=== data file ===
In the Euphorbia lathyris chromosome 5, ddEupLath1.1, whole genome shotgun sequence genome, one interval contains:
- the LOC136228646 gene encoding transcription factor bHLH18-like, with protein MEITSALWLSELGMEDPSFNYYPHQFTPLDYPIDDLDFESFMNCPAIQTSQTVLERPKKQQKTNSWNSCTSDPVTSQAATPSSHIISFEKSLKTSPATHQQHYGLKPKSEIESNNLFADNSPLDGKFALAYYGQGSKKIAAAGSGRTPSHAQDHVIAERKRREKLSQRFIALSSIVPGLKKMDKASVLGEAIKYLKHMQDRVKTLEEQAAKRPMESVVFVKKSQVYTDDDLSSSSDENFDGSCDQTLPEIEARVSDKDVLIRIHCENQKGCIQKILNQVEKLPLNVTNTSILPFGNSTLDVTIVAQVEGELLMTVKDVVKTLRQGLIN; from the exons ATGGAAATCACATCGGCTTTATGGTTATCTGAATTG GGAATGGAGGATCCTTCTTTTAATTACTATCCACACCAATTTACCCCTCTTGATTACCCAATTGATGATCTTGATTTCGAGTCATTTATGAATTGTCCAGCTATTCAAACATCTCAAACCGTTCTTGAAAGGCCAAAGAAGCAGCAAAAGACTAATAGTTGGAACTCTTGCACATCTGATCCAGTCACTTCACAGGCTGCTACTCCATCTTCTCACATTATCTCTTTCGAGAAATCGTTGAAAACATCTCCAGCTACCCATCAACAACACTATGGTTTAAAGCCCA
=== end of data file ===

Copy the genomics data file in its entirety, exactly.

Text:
In the Euphorbia lathyris chromosome 5, ddEupLath1.1, whole genome shotgun sequence genome, one interval contains:
- the LOC136228646 gene encoding transcription factor bHLH18-like, with protein MEITSALWLSELGMEDPSFNYYPHQFTPLDYPIDDLDFESFMNCPAIQTSQTVLERPKKQQKTNSWNSCTSDPVTSQAATPSSHIISFEKSLKTSPATHQQHYGLKPKSEIESNNLFADNSPLDGKFALAYYGQGSKKIAAAGSGRTPSHAQDHVIAERKRREKLSQRFIALSSIVPGLKKMDKASVLGEAIKYLKHMQDRVKTLEEQAAKRPMESVVFVKKSQVYTDDDLSSSSDENFDGSCDQTLPEIEARVSDKDVLIRIHCENQKGCIQKILNQVEKLPLNVTNTSILPFGNSTLDVTIVAQVEGELLMTVKDVVKTLRQGLIN; from the exons ATGGAAATCACATCGGCTTTATGGTTATCTGAATTG GGAATGGAGGATCCTTCTTTTAATTACTATCCACACCAATTTACCCCTCTTGATTACCCAATTGATGATCTTGATTTCGAGTCATTTATGAATTGTCCAGCTATTCAAACATCTCAAACCGTTCTTGAAAGGCCAAAGAAGCAGCAAAAGACTAATAGTTGGAACTCTTGCACATCTGATCCAGTCACTTCACAGGCTGCTACTCCATCTTCTCACATTATCTCTTTCGAGAAATCGTTGAAAACATCTCCAGCTACCCATCAACAACACTATGGTTTAAAGCCCA